Monday, 21 March 2016

“It broods over key questions arising: why did the playwright face the dangerous music of a trial for homosexual offences instead of fleeing abroad?"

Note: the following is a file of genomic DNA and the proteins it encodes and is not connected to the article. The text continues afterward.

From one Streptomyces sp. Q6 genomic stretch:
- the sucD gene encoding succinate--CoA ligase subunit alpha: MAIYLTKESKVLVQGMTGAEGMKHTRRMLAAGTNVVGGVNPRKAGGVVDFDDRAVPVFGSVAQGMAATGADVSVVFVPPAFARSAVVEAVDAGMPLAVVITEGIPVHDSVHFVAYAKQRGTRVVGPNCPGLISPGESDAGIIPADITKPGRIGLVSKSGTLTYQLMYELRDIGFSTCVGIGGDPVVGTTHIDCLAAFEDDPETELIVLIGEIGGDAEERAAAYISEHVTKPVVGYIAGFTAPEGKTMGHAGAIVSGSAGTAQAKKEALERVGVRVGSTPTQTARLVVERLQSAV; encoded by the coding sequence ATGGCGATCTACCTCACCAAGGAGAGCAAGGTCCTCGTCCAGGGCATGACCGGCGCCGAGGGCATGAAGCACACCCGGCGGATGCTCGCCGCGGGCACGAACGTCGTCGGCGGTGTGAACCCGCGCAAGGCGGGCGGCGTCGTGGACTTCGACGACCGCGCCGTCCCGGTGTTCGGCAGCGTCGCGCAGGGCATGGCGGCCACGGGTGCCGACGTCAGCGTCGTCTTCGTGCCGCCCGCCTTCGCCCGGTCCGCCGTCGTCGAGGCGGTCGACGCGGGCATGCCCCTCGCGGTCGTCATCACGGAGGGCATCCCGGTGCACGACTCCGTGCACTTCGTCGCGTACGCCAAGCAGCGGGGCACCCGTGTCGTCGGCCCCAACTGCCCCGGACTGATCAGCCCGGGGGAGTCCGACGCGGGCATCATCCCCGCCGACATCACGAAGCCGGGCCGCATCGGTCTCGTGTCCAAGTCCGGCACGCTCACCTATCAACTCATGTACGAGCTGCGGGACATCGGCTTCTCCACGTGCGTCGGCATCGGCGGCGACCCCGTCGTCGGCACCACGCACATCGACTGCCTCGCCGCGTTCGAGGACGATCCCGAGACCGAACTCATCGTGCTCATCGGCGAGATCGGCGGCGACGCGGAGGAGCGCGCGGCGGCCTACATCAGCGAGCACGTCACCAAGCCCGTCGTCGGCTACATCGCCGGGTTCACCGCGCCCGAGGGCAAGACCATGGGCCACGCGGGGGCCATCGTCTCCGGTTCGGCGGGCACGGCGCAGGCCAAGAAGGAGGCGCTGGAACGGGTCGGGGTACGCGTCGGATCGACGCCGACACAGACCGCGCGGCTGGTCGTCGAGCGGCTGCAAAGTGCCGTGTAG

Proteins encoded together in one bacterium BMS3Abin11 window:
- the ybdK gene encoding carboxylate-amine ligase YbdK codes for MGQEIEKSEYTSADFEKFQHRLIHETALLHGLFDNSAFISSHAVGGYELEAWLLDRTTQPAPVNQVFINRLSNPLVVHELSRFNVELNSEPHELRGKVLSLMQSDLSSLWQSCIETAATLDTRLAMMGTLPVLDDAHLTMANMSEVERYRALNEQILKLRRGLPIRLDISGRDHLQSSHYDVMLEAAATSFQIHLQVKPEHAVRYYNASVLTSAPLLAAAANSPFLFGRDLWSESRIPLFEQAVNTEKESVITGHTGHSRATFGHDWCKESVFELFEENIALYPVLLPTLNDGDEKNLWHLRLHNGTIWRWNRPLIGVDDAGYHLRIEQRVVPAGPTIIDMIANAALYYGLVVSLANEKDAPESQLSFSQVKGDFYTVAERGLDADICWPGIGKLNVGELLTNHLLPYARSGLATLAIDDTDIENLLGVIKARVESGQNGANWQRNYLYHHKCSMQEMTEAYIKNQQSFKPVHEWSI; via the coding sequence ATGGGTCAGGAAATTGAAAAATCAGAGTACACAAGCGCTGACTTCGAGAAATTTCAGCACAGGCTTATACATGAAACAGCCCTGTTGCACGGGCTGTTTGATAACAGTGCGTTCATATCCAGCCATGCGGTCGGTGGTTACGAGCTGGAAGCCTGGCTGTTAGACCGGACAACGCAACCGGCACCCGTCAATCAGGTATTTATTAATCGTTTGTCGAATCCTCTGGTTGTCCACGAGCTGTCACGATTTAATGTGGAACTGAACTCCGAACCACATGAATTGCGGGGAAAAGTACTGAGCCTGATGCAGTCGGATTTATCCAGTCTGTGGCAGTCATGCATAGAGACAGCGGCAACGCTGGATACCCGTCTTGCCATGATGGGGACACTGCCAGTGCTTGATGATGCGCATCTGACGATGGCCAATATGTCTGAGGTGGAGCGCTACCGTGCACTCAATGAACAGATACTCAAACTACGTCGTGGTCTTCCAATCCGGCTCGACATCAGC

“It broods over key questions arising: why did the playwright face the dangerous music of a trial for homosexual offences instead of fleeing abroad? Why did he return to Alfred Douglas, the lover he tried to give up—like alcohol—but from whom he continued to drink deep until that Judas Kiss. Love is the predictable answer. A complex brand of betrayal, its mechanics and cruelties, forms the play’s dramatic core and Hare’s interest: It is Douglas, Wilde’s awful and unwisely adored Bosie, who does the betraying. Love causes Oscar to cling to Lord Alfred as if he were an elixir rather than, as in Hare’s portrayal, the human incarnation of a sexually transmitted disease. But there’s a reiterative monotony about Hollande’s Lord Alfred, both here and during the final act on the Italian coast where the now exiled, long-suffering Wilde watches Bosie packing his bags to leave and dumping his conscience and love. Hare makes Bosie simply malign and Hollande relishes making his character a master of lordly snivels and sneers. Liam Neeson’s Wilde, though, comes as a riveting surprise. Scorning the old style of Wildean affectations and camp, he whirls on stage, long hair trailing, manly sweat soon streaming down his face. This is Wilde the emotional bulky hulk, rather than the plump commanding intellect, with wit his weapon of choice. Pallid and hair parted, he does not later look the victim of two years ruinous hard labour and emotional breakdown. But how wrenchingly he conveys Hare’s sense of a Wilde wrecked by love and society.”


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